Eli Weinstock-Herman

Six (and a bit) years of LessThanDot, Visualized

Original post posted on May 05, 2014 at LessThanDot.com

I ran into a tool named Gource while searching for ways to visualize activity from my git repositories. Besides creating awesome visualizations from my code, it also has the capability to take custom logs for visualizations.

Which led me to think, what if I fed in blog posts from LessThanDot, using the primary categories in place of directory paths?

The color-coding for my git repositories is assigned by file type, but here I assigned colors to each of the authors. The final view is what we have built over the past 6+ years, a beautiful collection of useful knowledge from 38 different authors.

The Nitty Gritty Details

This is by no means a polished, automated process, but here is how I converted WordPress data into a custom log I could feed into Gource.

1. Query Posts from WordPress

First I queried MySQL for the post data:

   UNIX_TIMESTAMP(CASE WHEN P.post_date_gmt < '2001-1-1' THEN P.post_date ELSE P.post_date_gmt END) AS "timestamp",
   (CASE post_type WHEN 'post' THEN 'A' WHEN 'revision' THEN 'M' ELSE post_type END) as "change", 
FROM wp_posts P
   INNER JOIN wp_users U ON P.post_author = U.ID
   INNER JOIN wp_term_relationships TR ON TR.object_id = P.ID
   INNER JOIN wp_term_taxonomy TT ON TT.term_taxonomy_id = TR.term_taxonomy_id
   LEFT JOIN wp_term_relationships TR2 ON TR2.object_id = P.ID AND TR2.term_taxonomy_id < TR.term_taxonomy_id
WHERE P.post_type IN ('post','revision')
   AND P.post_status <> 'auto-draft'
   AND post_title <> ''
   AND TT.taxonomy = 'category'
   AND TR2.term_taxonomy_id IS NULL
ORDER BY P.post_date

Note that I gathered both additions and revisions, filtering out only drafts. I did have a few posts without a valid GMT date, so I failed those over to the local post date. Because we assign multiple categories to posts, I needed to be careful to select only a single one for each post.

2. Query Categories from WordPress

Next I needed the categories (terms) from WordPress.

FROM wp_term_taxonomy TT
   INNER JOIN wp_terms T ON T.term_id = TT.term_id
WHERE taxonomy = 'category'

I wasn’t sure if I was going to use the name or slug in the “file path”, so I grabbed both. I also grabbed the parent so I could recursively build the paths in Excel.

3. Generate Category Paths in Excel

Before building out my final list of post data, I need to recursively build out the category taxonomy. My category query results above go into an excel tab, which I then add a column that calculates the category path:

=IF($B1=0,$C1,VLOOKUP($B1,$A$1:$E$126,5) & "/" & $C1)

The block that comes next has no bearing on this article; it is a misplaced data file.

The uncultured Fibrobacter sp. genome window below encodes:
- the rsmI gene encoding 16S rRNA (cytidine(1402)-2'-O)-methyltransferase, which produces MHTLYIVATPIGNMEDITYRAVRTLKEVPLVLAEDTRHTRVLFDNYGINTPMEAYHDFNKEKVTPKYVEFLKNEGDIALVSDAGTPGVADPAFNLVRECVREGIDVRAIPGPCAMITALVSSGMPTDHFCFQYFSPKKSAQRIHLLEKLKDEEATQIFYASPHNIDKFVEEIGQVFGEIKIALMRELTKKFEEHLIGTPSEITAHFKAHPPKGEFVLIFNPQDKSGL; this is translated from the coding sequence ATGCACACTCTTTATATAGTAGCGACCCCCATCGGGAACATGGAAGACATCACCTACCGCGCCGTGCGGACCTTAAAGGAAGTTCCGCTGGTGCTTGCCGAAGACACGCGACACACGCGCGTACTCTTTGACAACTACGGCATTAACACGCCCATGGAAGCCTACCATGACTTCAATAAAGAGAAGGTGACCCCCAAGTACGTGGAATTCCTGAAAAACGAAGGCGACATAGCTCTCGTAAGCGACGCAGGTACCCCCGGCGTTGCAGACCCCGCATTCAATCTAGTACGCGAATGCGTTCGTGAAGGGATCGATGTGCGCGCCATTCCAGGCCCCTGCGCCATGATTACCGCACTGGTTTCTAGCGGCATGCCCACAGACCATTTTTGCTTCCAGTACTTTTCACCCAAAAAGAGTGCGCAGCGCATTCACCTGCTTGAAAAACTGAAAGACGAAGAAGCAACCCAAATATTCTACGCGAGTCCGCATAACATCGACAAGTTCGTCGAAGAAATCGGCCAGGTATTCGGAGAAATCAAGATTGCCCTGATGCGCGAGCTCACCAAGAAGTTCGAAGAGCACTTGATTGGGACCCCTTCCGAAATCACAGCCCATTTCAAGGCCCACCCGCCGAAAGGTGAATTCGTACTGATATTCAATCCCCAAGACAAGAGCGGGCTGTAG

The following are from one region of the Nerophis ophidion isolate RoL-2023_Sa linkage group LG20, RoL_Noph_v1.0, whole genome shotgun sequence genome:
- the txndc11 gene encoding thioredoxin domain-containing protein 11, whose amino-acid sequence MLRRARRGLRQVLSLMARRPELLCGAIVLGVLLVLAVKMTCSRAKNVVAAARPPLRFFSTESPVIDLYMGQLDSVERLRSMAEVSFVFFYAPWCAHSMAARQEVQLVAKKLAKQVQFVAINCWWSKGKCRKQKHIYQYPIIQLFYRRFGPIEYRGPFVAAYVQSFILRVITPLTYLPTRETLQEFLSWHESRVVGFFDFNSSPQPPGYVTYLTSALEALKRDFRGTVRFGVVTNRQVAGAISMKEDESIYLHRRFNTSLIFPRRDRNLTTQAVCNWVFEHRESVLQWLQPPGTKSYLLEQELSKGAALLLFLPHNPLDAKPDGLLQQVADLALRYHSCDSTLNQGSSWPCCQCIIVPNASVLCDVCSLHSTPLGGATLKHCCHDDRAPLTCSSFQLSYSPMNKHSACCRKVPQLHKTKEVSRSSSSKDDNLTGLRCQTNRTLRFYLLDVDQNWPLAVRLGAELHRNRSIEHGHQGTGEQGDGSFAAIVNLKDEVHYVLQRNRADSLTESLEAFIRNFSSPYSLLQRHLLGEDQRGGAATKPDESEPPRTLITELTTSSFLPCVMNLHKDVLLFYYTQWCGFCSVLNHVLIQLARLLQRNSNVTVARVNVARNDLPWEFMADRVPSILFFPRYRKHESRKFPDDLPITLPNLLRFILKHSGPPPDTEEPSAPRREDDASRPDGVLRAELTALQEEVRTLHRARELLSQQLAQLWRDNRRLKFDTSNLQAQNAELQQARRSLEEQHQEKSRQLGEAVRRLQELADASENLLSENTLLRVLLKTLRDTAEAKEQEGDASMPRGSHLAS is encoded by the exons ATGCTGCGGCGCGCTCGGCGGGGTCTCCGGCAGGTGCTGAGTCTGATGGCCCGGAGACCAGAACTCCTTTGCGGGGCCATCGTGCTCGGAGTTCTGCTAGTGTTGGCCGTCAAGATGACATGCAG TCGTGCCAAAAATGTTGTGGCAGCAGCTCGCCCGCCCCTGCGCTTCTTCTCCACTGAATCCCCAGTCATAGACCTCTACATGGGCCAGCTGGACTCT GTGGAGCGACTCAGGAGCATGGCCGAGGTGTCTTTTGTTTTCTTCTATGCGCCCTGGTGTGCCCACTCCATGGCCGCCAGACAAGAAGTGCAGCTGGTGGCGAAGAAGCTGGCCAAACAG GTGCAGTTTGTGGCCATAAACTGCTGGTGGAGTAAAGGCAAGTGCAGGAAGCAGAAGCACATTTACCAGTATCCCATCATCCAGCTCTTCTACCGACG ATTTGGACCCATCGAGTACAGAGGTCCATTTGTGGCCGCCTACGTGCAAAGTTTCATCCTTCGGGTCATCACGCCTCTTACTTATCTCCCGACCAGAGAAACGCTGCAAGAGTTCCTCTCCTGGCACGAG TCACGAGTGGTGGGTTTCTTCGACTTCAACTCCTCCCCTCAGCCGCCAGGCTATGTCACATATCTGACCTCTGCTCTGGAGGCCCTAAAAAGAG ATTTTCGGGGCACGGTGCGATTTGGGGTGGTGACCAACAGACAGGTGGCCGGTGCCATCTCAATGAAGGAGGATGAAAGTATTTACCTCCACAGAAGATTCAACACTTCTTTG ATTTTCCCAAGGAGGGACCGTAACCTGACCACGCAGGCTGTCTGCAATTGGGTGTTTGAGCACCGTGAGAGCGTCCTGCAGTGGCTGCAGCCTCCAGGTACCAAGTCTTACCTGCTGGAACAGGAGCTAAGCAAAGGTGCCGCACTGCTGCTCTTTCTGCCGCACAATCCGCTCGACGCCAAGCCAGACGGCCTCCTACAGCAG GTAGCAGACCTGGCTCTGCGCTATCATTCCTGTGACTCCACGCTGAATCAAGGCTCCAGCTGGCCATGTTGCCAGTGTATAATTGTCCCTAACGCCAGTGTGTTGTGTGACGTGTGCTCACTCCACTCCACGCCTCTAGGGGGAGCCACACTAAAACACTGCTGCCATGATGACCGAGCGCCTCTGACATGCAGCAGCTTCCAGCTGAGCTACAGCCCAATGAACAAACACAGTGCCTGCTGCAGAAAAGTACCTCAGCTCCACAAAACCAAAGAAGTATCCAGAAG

If the category has a parent id of 0, we know it’s a parent category and output it’s name alone. Otherwise we VLOOKUP to find the name of the parent and prepend it to the current rows category name. This gives us a table of category paths to reference from our post data.

4. Assign Colors in Excel

I found a website that had a list of color codes and pasted it into a new excel tab. I then grabbed the column of authors from the posts query, remove duplicates, and pasted it in Column A of my colors sheet (the codes are in column D).

Nothing fancy, but this will let me use a VLOOKUP from the posts tab to produce color codes for each posts by author.

5. Build the log file in Excel

With the results of the first query in an excel tab named “wp_posts” and the categories in “wp_term_taxonomy”, I add some extra rows in the wp_posts sheet to accommodate calculated fields I will be adding:

A:unix timestamp, B:author, C:A/M, D:(inserted), E:(inserted), F:(inserted), G:post title, H:category/term id

In Column D, I add the following lookup to build the “File path”:

="LessThanDot/" & VLOOKUP($H1,wp_term_taxonomy!$A$1:$E$126,5,FALSE) & "/" & G1

This uses VLOOKUP to find the category “path”, prepends a root of “LessThanDot” and appends the post title, giving me something that looks like a file path.

In Column E, I do the VLOOKUP that grabs each authors assigned color:


In Column F, I create a value that matches the format for Gource’s Custom Log Format:


Copying that column into a text file gives me something like this:

1198243476|Christiaan Baes (chrissie1)|A|LessThanDot/Web Developer/Server Programming/ASP.NET/The concepts of OOP|00AEEF
1202432676|SQLDenis|A|LessThanDot/Data Management/Data Modelling and Design/Review of Inside Microsoft SQL Server 2005 Query Tuning and Optimization|F9AD81
1204209656|Christiaan Baes (chrissie1)|A|LessThanDot/Desktop Developer/Microsoft Technologies/VB.NET/VS 2008 ErrorMessage|00AEEF
1204243512|Christiaan Baes (chrissie1)|A|LessThanDot/Desktop Developer/Microsoft Technologies/VB.NET/Listen to yourself|00AEEF

Run Gource

I’ve done several runs with Gource this weekend, so I’ve been playing with various combinations of settings. For this video, I wanted to display one of our old LessThanDot footer logos in the bottom right of the visualization, I suppressed the progress bar from the video, and made various tweaks to the time settings to speed up (5.5 years of posts with the default settings would have been loooong). 1280×720 matches YouTube’s HD setting, and I tweaked the date format and color to make it stand out less.

gource --logo site_logo_footer.png -1280x720 --logo-offset 30x30<br /> --hide "progress" --font-colour 454545 --seconds-per-day .25 --auto-skip-seconds 1 -o gource.ppm --path posts.log --dat<br /> e-format "%B %d, %Y"

I then used ffmpeg to convert that 95GB ppm file into a 3.2 GB mp4 and uploaded it to youtube.

C:\ffmpeg\bin\ffmpeg -an -threads 4 -y -r 60 -f image2pipe -vcodec ppm -i gource.pp<br /> m -vcodec libx264 -preset ultrafast -pix_fmt yuv420p -crf 1 -threads 0 -bf 0 -r 30 gource_blogposts.x264.mp4

And there we go, 6+ years of blog posts visualized.

Comments are available on the original post at lessthandot.com